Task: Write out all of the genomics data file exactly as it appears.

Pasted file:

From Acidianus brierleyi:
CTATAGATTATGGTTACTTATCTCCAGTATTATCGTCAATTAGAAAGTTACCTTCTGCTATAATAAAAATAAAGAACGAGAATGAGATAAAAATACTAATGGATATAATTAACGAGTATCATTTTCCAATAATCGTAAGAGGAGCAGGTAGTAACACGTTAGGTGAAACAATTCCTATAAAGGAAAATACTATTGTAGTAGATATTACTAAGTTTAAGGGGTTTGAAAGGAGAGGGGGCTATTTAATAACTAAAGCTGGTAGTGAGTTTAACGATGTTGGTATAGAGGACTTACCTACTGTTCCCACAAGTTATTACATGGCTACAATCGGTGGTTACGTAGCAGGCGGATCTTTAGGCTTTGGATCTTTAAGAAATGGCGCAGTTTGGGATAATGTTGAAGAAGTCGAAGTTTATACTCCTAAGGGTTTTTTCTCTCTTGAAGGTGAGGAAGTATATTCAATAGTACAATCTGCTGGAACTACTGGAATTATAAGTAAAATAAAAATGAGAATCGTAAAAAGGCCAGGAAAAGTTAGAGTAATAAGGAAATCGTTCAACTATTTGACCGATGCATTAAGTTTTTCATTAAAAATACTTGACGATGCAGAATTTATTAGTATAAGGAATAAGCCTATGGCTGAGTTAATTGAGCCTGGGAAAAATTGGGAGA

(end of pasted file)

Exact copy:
From Acidianus brierleyi:
CTATAGATTATGGTTACTTATCTCCAGTATTATCGTCAATTAGAAAGTTACCTTCTGCTATAATAAAAATAAAGAACGAGAATGAGATAAAAATACTAATGGATATAATTAACGAGTATCATTTTCCAATAATCGTAAGAGGAGCAGGTAGTAACACGTTAGGTGAAACAATTCCTATAAAGGAAAATACTATTGTAGTAGATATTACTAAGTTTAAGGGGTTTGAAAGGAGAGGGGGCTATTTAATAACTAAAGCTGGTAGTGAGTTTAACGATGTTGGTATAGAGGACTTACCTACTGTTCCCACAAGTTATTACATGGCTACAATCGGTGGTTACGTAGCAGGCGGATCTTTAGGCTTTGGATCTTTAAGAAATGGCGCAGTTTGGGATAATGTTGAAGAAGTCGAAGTTTATACTCCTAAGGGTTTTTTCTCTCTTGAAGGTGAGGAAGTATATTCAATAGTACAATCTGCTGGAACTACTGGAATTATAAGTAAAATAAAAATGAGAATCGTAAAAAGGCCAGGAAAAGTTAGAGTAATAAGGAAATCGTTCAACTATTTGACCGATGCATTAAGTTTTTCATTAAAAATACTTGACGATGCAGAATTTATTAGTATAAGGAATAAGCCTATGGCTGAGTTAATTGAGCCTGGGAAAAATTGGGAGA